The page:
The problem of identifying the Vorlage of the apostle Paul's frequent quotations from the Hebrew Scriptures has long challenged serious students of Paul's letters. As far back as the 1720's the Englishman William Whiston and the German Johann Carpzov were debating whether the Pauline citations or the Masoretic text more faithfully preserved the wording of the original Hebrew Bible. NT scholarship has long since moved beyond such apologetics to an appreciation of the rich diversity that characterizes Paul's frequent appeals to Scripture. Nevertheless, the fundamental question of the relation between Paul's citations and the known texts of the Hebrew Scriptures has yet to be satisfactorily resolved.
From the standpoint of LXX studies, of course, the more signifiant question is the reverse: how important are Paul's biblical citations as witnesses to the text of the Hebrew Scriptures? Numerous studies have established beyond doubt that Paul drew his quotations from Greek (not Hebrew) biblical texts that stood not far from the mainstream of our present LXX tradition.2 Assuming that the texts of the Pauline citations themselves could be established with reasonable certainty, one might anticipate that they would provide valuable evidence for the text of the Greek Bible in the first century CEo A brief survey of the standard printed editions of the LXX, however, would quickly dispel that notion. The classic edition of Holmes and Parsons appears to exclude the NT citations entirely from its critical apparatus. Drs. Alan Brooke and Norman McLean started out citing the evidence of the NT only when it supported known variants within the LXX manuscript tradition, but shifted to including all "definite quotations" after concluding that the original approach resulted in "a somewhat inadequate treatment of such early and important evidence." The editors of the Gottingen Septuagint have obviously struggled with the same problem, listing Paul's quotations as evidence in certain cases and not in others, with no clear explanation for the variations in treatment.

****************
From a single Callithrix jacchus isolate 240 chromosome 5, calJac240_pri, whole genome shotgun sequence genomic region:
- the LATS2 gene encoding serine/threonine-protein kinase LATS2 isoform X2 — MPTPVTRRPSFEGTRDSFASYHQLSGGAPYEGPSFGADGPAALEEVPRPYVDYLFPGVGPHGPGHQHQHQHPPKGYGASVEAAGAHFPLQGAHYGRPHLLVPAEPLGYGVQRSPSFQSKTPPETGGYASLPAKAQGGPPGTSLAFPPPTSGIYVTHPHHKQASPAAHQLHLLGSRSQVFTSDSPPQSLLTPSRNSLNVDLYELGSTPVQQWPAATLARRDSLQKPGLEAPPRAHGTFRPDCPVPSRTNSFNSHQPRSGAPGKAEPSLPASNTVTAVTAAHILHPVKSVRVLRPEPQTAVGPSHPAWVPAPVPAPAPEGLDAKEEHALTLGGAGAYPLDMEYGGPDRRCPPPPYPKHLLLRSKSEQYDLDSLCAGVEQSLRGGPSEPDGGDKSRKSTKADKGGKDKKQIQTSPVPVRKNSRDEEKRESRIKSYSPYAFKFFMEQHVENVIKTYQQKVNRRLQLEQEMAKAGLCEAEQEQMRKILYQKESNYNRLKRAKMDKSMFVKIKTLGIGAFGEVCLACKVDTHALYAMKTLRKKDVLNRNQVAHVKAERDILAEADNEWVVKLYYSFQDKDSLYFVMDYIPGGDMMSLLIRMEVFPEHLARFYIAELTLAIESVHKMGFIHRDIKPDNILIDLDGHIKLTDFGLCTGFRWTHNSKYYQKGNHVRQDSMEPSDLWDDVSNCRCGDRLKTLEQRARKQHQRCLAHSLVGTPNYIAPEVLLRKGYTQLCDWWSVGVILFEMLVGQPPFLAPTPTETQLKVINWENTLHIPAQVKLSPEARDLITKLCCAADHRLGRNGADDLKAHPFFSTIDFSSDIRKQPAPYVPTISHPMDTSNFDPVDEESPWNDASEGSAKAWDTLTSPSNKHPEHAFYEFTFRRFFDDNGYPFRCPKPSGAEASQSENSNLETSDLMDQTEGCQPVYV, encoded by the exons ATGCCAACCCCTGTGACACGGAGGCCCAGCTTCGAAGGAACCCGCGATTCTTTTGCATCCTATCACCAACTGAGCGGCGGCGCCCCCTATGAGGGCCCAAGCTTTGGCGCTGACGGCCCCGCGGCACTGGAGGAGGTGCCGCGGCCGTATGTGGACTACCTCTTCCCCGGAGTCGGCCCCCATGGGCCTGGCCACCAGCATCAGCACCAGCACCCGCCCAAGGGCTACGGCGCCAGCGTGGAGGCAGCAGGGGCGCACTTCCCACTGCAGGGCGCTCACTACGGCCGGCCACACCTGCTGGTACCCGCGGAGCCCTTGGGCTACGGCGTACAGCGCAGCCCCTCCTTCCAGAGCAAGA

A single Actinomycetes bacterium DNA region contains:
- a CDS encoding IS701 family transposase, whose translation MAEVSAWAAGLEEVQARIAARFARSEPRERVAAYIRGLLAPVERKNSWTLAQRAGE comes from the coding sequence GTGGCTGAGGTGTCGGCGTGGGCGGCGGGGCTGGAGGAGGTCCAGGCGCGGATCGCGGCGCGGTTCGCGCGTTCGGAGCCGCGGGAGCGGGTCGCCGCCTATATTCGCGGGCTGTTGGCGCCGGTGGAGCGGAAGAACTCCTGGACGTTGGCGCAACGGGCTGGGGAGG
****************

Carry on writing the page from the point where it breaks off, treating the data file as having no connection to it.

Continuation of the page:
LXX and NT: A Review; Dietrich Alex Koch. Die Schrift als Zeuge des Evangeliums (ftibingen: J. C. B. Mohr, 1986). In: Bulletin Of The International Organization, For Septuagint And Cognate Studies, Volume 21, Fall, 1988.
There is no "the Septuagint", there never was. Hence it is problematic to assign a concrete date to it.
Although there are many more examples from the extant evidence that I could adduce, the examples I have given are sufficient to demonstrate that the textual tradition of Deuteronomy was not linear (even taking three textual traditions as our starting point) prior to the late first century ce. We can detect groupings of texts around our three major witnesses, but there is enough variation, even among manuscripts that are part of the same textual stream of tradition, that we must acknowledge that variation indicating ongoing scribal work on the text is the rule rather than the exception. Thus we again confront the question, what is the best and most useful way to collate this evidence for scholars, especially those who are not trained as textual critics?
Sidnie White Crawford: "Deuteronomy as a Test Case for an Eclectic Critical Edition of the Hebrew Bible", in Andrés Piquer & Otero Pablo & Torijano Morales: "The Text of the Hebrew Bible and Its Editions. Studies in Celebration of the Fifth Centennial of the Complutensian Polyglot", Brill: Leiden, Boston, 2016, pp. 313–329.
To repeat, inspired from what Nigel J almost wrote in a comment below the question:
The Septuagint attached to the Codex is a variational copy of 'the' Old Testament written in the Septuagint textual tradition, therefore: a Septuagint. As important as it is for a textual witness of the Septuagint tradition, it is an original manuscript, but not 'an original' manuscript of "the" Septuagint, but variation in this lineage. It is therefore written at the same time as the Codex itself and dated the same.